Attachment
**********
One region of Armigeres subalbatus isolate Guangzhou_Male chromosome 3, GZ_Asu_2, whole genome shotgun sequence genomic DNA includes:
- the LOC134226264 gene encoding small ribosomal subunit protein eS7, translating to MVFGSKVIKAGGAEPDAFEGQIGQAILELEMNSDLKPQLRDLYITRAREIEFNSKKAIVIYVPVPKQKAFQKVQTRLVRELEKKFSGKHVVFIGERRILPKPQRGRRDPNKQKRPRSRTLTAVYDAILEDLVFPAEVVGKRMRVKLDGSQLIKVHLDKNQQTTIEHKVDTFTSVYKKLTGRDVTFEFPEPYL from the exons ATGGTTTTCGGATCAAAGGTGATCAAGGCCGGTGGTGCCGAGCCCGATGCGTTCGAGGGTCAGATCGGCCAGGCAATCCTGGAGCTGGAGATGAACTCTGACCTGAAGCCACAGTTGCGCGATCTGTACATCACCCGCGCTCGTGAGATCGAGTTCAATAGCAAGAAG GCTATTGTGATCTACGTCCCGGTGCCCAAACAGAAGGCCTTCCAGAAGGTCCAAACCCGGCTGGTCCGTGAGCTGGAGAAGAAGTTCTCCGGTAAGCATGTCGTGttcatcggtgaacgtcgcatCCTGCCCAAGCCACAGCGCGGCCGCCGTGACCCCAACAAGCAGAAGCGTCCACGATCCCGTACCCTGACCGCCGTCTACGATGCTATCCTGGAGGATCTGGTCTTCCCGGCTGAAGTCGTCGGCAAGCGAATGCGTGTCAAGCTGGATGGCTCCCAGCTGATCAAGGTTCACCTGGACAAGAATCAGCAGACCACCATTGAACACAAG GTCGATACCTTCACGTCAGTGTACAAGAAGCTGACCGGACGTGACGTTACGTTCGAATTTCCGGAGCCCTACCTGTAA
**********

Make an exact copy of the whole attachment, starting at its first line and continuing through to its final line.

One region of Armigeres subalbatus isolate Guangzhou_Male chromosome 3, GZ_Asu_2, whole genome shotgun sequence genomic DNA includes:
- the LOC134226264 gene encoding small ribosomal subunit protein eS7, translating to MVFGSKVIKAGGAEPDAFEGQIGQAILELEMNSDLKPQLRDLYITRAREIEFNSKKAIVIYVPVPKQKAFQKVQTRLVRELEKKFSGKHVVFIGERRILPKPQRGRRDPNKQKRPRSRTLTAVYDAILEDLVFPAEVVGKRMRVKLDGSQLIKVHLDKNQQTTIEHKVDTFTSVYKKLTGRDVTFEFPEPYL from the exons ATGGTTTTCGGATCAAAGGTGATCAAGGCCGGTGGTGCCGAGCCCGATGCGTTCGAGGGTCAGATCGGCCAGGCAATCCTGGAGCTGGAGATGAACTCTGACCTGAAGCCACAGTTGCGCGATCTGTACATCACCCGCGCTCGTGAGATCGAGTTCAATAGCAAGAAG GCTATTGTGATCTACGTCCCGGTGCCCAAACAGAAGGCCTTCCAGAAGGTCCAAACCCGGCTGGTCCGTGAGCTGGAGAAGAAGTTCTCCGGTAAGCATGTCGTGttcatcggtgaacgtcgcatCCTGCCCAAGCCACAGCGCGGCCGCCGTGACCCCAACAAGCAGAAGCGTCCACGATCCCGTACCCTGACCGCCGTCTACGATGCTATCCTGGAGGATCTGGTCTTCCCGGCTGAAGTCGTCGGCAAGCGAATGCGTGTCAAGCTGGATGGCTCCCAGCTGATCAAGGTTCACCTGGACAAGAATCAGCAGACCACCATTGAACACAAG GTCGATACCTTCACGTCAGTGTACAAGAAGCTGACCGGACGTGACGTTACGTTCGAATTTCCGGAGCCCTACCTGTAA